The term “quiet quitting” has become popularized in the internet world. It emerged as Zaid Khan, a 24-year-old engineer and TikTok user, explained in his video that quiet quitting is not about the idea of entirely leaving your job but more about alleviating the concept of a hustling mentality without fair compensation. The video received almost 3.5 million views and 488,000 likes, gaining different perspectives from the public.
Despite its positive or negative connotations from people, employers and managers must know how to deal with a team that quiet quits. And one way to do it is through improving management and leadership skills.
Excellent leadership development in workplace can establish a happier and healthier workforce. As a manager, you should be able to provide opportunities and experiences that will help your employees in their professional growth. It is also better to give credit to their skills and capabilities to make them feel validated.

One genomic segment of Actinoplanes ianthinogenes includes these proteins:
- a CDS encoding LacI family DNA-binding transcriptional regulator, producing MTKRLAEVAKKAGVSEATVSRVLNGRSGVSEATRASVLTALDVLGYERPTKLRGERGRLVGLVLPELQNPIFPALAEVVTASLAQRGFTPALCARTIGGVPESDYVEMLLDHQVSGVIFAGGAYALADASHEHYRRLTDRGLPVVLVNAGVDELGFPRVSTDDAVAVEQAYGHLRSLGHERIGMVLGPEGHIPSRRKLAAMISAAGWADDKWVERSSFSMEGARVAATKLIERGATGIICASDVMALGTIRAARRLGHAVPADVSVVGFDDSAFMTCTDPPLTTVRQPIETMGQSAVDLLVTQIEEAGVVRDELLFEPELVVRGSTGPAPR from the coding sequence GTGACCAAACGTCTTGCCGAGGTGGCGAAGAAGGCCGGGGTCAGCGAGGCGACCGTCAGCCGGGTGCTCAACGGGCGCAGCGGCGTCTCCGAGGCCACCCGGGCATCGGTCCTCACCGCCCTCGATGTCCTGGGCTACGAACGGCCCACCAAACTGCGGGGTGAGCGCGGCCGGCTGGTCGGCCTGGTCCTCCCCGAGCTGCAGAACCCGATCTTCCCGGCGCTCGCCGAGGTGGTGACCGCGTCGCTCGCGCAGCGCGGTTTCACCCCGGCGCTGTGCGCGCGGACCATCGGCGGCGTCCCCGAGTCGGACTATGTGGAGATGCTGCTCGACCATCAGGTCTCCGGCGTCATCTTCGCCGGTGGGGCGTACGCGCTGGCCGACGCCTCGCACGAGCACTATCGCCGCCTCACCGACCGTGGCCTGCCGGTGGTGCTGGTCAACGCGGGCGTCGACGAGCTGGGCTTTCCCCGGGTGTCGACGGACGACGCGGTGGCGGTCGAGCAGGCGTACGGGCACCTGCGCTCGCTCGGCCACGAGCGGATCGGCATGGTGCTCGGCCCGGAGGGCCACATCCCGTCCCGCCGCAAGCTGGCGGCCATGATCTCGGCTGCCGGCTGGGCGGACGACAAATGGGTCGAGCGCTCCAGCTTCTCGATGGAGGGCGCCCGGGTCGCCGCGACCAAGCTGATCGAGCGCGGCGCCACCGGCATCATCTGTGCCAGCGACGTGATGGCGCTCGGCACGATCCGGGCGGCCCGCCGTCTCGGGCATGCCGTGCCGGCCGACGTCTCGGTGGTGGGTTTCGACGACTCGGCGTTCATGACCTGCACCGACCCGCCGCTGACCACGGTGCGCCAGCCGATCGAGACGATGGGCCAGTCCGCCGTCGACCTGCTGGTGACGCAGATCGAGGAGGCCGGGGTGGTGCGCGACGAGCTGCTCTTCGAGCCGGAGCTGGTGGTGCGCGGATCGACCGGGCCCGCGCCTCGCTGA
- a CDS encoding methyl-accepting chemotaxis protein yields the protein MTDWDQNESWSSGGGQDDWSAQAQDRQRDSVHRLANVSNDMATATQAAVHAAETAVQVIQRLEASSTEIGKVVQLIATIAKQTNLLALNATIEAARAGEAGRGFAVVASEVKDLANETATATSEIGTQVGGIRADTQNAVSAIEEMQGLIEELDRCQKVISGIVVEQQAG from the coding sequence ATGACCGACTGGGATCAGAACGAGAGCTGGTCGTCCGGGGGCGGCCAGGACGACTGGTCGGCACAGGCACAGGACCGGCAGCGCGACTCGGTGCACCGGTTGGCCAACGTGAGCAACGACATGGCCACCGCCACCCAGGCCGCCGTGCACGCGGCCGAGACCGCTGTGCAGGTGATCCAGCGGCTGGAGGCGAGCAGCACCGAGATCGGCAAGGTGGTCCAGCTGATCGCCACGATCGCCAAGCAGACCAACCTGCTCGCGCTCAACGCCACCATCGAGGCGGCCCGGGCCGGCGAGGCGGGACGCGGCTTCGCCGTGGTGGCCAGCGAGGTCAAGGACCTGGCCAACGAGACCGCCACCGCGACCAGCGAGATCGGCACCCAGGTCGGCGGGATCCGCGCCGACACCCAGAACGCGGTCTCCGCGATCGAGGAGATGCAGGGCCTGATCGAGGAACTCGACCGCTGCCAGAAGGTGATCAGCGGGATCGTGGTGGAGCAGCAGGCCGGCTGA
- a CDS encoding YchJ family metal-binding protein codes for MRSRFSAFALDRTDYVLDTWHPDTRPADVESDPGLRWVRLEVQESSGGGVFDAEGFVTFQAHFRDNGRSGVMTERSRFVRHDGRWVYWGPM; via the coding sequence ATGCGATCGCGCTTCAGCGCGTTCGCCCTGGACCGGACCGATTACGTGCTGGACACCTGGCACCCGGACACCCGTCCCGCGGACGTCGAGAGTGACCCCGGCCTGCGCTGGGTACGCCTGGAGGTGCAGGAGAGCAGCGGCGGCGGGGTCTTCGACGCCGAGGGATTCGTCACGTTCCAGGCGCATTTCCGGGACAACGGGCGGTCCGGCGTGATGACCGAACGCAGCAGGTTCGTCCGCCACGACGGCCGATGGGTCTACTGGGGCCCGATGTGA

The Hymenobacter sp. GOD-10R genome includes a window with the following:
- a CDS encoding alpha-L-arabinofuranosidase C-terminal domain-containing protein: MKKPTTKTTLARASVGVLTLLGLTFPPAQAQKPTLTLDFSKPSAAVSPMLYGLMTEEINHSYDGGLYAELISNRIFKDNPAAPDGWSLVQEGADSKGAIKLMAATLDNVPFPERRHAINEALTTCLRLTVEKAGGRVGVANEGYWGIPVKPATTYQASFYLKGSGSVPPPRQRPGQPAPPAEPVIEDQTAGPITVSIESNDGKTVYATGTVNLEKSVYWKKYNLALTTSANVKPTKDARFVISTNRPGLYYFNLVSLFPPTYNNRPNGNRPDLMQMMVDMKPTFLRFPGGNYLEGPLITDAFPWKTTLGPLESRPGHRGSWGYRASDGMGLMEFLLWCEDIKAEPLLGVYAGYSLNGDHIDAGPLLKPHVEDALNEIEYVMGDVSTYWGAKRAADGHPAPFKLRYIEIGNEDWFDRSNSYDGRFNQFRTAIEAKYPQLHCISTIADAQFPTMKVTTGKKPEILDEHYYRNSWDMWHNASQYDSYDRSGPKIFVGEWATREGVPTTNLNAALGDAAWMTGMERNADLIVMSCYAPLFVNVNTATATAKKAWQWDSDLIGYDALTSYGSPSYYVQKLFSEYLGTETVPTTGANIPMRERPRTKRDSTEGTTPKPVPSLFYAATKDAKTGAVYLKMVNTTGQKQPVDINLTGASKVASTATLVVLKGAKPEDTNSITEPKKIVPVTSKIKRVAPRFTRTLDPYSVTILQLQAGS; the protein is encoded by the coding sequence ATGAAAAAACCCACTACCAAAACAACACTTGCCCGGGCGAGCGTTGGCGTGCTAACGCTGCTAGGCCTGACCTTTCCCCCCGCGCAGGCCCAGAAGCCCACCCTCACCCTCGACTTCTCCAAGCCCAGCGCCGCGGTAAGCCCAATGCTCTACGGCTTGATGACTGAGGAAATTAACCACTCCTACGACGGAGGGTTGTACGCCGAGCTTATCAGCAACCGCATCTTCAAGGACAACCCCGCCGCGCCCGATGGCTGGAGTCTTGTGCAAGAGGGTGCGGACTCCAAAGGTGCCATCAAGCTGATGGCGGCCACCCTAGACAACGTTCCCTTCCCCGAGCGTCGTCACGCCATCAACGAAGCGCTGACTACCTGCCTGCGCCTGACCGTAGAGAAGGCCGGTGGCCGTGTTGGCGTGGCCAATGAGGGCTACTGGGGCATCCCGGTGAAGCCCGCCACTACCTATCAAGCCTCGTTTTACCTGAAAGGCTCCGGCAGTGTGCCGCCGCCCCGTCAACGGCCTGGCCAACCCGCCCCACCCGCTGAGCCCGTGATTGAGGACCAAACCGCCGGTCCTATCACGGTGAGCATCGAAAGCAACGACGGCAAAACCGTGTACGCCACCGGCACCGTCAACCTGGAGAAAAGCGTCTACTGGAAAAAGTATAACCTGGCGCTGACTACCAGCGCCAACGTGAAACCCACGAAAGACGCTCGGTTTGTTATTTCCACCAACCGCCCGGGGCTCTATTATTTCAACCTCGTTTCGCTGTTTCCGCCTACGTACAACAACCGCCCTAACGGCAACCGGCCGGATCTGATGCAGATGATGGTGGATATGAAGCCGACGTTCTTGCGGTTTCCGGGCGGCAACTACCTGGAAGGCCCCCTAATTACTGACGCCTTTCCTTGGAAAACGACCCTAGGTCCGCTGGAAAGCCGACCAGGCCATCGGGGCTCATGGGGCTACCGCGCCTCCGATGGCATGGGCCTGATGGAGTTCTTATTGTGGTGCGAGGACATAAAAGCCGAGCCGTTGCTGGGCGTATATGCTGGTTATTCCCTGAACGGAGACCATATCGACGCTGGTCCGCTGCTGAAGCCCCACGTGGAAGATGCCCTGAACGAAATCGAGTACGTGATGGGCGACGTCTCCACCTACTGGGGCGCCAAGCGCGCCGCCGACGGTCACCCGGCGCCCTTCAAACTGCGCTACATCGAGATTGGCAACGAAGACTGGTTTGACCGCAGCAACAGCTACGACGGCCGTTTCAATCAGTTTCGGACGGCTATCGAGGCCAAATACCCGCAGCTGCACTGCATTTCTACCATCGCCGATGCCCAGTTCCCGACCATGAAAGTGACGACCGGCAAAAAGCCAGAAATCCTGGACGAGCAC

Although you have different ways of addressing quiet quitting, it is not something negative that employers should be arguing against. Everyone is prone to burnout, even if you are the most enthusiastic employee in your company. Still, work-life balance is a more critical aspect to consider lessening the chances of quiet quitting.
A good work-life balance will help your team feel more empowered. It gives your team more control over work life, resulting to greater productivity, lower absenteeism and sickness, and a happier workforce. However, it is vital to ensure that your employees will not abuse and misuse the practice of quiet quitting.
Ultimately, leaders play a vital role in companies. The team’s performance lies in the management and work system. If you think you need to seek development on these, you can look for leadership and management courses. Be sure to apply your learnings and share them with your team.
To know more about the matter, read this infographic from Corporate Learning Solutions.